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18 December 2000 Superconducting optical modulator
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An optical modulator based on the physical properties of high temperature superconductors has been fabricated and tested. The modulator was constructed form a film of Yttrium Barium Copper Oxide (YBCO) grown on undoped silicon with a buffer layer of Yttria Stabilized Zirconia. Standard lithographic procedures were used to pattern the superconducting film into a micro bridge. Optical modulation was achieved by passing IR light through the composite structure normal to the micro bridge and switching the superconducting film in the bridge region between the superconducting and non-superconducting states. In the superconducting state, IR light reflects from the superconducting film surface. When a critical current is passed through the micro bridge, it causes the film in this region to switch to the non-superconducting state allowing IR light to pass through it. Superconducting materials have the potential to switch between these two states at speeds up to 1 picosecond using electrical current. Presently, fiber optic transmission capacity is limited by the rate at which optical data can be modulated. The superconducting modulator, when combined with other components, may have the potential to increase the transmission capacity of fiber optic lines.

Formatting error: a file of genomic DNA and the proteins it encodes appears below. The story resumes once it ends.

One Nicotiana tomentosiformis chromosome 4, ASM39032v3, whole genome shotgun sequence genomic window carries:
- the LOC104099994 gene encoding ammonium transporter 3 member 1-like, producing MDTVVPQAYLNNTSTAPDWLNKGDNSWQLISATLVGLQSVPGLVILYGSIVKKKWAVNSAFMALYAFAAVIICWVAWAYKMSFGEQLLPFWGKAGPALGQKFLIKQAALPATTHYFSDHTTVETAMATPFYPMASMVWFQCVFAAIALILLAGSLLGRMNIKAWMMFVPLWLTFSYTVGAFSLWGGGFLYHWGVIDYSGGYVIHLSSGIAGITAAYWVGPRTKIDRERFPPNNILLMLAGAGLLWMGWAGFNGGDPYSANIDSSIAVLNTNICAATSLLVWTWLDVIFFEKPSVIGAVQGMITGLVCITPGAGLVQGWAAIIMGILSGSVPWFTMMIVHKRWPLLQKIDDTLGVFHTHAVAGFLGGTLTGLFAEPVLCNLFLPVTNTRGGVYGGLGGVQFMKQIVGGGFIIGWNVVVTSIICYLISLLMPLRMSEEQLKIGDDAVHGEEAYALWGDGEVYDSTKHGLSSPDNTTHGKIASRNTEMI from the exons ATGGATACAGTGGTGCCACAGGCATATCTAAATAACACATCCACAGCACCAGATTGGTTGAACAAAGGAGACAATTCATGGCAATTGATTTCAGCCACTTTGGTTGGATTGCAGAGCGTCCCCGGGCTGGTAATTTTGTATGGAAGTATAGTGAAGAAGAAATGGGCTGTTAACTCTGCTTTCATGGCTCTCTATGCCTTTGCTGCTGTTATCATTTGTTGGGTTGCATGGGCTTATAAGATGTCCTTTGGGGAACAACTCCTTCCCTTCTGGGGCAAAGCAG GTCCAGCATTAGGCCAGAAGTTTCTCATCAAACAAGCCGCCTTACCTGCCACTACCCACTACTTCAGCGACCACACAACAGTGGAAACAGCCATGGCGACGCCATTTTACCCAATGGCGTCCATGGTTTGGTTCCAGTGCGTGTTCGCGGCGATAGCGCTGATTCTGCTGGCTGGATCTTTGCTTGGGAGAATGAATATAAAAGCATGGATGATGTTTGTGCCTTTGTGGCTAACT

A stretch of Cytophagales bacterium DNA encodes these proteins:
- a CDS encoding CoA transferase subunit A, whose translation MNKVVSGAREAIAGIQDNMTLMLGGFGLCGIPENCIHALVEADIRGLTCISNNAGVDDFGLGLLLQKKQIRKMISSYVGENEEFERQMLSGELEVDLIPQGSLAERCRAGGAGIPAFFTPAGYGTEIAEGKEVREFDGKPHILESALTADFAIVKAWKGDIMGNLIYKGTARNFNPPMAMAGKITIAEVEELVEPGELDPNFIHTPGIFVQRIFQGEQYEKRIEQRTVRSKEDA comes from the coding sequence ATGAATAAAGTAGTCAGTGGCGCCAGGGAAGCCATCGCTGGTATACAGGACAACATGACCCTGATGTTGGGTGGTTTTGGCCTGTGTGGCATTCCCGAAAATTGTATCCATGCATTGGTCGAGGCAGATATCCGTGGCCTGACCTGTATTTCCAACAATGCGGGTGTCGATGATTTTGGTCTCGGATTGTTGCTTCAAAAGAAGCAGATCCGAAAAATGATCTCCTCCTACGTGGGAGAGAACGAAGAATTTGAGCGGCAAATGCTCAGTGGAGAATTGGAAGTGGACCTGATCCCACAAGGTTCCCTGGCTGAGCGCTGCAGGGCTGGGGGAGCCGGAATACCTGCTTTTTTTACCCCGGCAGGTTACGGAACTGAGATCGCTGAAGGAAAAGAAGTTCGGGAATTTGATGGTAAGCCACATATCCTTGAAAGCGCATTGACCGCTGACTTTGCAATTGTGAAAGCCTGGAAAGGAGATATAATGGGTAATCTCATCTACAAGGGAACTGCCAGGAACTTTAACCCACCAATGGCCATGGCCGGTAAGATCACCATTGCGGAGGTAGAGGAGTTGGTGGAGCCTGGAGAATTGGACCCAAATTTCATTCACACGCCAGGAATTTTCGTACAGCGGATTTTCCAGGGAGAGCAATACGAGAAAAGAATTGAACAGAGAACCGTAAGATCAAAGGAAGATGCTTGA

© (2000) COPYRIGHT Society of Photo-Optical Instrumentation Engineers (SPIE). Downloading of the abstract is permitted for personal use only.
Patricia S. Bunt, Thomas G. Ference, Kenneth A. Puzey, David B. Tanner, Nacira Tache, and Walter J. Varhue "Superconducting optical modulator", Proc. SPIE 4111, Terahertz and Gigahertz Electronics and Photonics II, (18 December 2000);

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